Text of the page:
Chain of Blame: How Wall Street Caused the Mortgage and Financial Crisis by Paul Muolo and Matthew Padilla (John Wiley and Sons, 2008, $27.95)
In this book, two financial investigative reporters provide many previous unknown details about the key actors in the mortgage and credit crisis, from well known players like Angelo Mozilo to the more obscure Roland Arnall.

Reinventing Collapse: The Soviet Example and American Prospects by Dmitry Orlov (New Society Publishers, 2008, $17.95)
This short book by a Russian immigrant who witnessed the collapse of the Soviet Union describes how Americans might respond if faced with a similar crisis.

Financial Armageddon: Protecting Your Future from Four Impending Catastrophes by Michael J. Panzner (Kaplan Publishing, 2008, $16.95)
The first edition was written before the subprime blowup, but predicted it. Aimed at the individual investor, the author warns of four threats to one’s financial well-being: public and private debt, mortgages and mortgage-backed securities, hidden promises that will not be met, and the retirement time bomb. The author predicts a deepening of the current financial crisis and believes a depression is likely, providing advice for surviving it. The author’s Web site,, is worth visiting.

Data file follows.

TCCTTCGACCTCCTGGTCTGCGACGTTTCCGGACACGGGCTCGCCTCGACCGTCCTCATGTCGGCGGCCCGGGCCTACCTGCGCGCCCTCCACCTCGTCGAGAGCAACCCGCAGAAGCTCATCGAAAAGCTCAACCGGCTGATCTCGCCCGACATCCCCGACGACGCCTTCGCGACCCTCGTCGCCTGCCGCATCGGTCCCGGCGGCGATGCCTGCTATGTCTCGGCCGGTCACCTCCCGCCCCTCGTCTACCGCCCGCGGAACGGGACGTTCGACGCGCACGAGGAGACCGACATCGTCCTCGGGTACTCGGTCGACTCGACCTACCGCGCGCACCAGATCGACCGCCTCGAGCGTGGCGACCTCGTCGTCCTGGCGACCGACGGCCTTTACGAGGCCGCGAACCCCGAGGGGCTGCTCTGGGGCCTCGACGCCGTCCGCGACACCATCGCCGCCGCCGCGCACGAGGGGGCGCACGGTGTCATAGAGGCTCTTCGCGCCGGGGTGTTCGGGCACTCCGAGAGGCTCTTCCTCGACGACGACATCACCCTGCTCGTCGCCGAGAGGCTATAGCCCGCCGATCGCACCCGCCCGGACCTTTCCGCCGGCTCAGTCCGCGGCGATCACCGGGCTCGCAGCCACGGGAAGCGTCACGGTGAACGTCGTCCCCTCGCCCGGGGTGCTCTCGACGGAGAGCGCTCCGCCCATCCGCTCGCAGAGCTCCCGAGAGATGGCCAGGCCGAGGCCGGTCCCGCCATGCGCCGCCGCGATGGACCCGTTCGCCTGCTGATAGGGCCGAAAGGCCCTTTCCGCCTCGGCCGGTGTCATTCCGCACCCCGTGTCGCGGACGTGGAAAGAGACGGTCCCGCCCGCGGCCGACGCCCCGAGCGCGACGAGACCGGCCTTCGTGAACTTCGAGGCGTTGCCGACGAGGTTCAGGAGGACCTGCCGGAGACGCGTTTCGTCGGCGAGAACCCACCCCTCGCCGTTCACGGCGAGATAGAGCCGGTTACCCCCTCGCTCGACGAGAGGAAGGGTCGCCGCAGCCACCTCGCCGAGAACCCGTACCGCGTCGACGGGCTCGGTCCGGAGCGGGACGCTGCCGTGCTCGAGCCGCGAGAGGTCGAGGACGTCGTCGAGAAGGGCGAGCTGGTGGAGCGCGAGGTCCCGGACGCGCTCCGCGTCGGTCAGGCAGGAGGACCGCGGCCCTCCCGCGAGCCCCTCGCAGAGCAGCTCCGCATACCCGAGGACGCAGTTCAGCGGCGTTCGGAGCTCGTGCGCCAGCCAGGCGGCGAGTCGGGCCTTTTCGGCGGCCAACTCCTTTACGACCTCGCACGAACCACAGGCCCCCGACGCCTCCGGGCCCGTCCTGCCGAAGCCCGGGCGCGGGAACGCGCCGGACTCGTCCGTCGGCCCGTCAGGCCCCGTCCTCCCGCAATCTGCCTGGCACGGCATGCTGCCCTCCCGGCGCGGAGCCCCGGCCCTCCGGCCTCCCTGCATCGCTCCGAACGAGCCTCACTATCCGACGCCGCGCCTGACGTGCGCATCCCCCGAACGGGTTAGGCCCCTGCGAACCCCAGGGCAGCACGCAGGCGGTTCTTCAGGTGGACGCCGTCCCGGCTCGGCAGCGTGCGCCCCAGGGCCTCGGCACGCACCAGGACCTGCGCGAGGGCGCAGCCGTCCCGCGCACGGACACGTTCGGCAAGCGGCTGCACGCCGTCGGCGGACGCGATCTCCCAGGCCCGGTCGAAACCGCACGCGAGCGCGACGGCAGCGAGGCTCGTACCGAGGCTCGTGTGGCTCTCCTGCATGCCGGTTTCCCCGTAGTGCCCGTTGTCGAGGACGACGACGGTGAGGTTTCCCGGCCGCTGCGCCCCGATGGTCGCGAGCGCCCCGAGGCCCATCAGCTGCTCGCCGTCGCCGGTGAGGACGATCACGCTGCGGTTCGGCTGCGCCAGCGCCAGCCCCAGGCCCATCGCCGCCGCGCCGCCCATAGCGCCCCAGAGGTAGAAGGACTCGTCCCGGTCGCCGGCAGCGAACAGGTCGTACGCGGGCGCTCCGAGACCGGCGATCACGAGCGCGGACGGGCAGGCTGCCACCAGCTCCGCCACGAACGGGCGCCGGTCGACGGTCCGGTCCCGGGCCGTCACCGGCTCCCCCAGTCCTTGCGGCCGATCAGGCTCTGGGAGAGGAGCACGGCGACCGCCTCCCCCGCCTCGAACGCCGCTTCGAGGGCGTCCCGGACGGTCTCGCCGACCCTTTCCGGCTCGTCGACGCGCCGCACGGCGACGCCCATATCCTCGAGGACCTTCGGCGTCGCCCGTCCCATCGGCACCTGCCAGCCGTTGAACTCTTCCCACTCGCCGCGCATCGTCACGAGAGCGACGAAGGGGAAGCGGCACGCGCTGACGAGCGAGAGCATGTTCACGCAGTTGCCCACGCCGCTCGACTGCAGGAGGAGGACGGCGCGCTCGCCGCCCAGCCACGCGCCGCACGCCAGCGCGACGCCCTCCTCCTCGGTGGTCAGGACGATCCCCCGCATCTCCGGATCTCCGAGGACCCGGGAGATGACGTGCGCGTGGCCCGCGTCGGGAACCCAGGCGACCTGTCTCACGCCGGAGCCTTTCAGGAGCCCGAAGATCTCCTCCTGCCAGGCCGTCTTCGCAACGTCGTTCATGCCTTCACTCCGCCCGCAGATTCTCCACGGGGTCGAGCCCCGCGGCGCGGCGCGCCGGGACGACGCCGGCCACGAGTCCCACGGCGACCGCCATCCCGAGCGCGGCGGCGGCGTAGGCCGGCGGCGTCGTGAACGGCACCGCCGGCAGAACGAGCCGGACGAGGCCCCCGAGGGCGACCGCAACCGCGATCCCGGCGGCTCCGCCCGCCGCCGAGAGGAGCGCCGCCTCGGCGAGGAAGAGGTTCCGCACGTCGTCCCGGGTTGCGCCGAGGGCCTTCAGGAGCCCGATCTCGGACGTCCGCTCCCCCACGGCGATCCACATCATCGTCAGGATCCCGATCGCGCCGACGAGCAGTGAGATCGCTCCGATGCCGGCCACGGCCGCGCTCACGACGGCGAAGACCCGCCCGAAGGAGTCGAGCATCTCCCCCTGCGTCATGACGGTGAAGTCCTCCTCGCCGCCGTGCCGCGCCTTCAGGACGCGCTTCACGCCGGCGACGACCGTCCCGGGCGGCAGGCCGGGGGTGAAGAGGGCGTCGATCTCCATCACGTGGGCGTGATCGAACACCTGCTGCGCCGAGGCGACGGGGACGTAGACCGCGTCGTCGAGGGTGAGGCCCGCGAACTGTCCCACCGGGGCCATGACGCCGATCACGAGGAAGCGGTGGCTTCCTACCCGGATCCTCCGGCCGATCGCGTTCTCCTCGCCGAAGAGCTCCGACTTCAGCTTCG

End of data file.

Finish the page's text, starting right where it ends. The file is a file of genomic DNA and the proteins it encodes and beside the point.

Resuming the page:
Crash Proof: How to Profit from the Coming Economic Collapse by Peter D. Schiff and John Downes (John Wiley and Sons, 2007, $27.95)
This book—targeted at a general audience—predicted the bursting of the housing bubble and the current financial crisis. The author compares the United States to a playboy who inherits a huge fortune and then dissipates it. He explains how the economy evolved to its current crisis state and predicts a further worsening of economic conditions. The book contains specific investment advice for individual investors.

Irrational Exuberance by Robert J. Shiller (Princeton University Press, 2000, $15.95)
The Subprime Solution: How Today’s Global Financial Crisis Happened and What to Do about It by Robert J., Shiller (Princeton University Press, 2008, $16.95)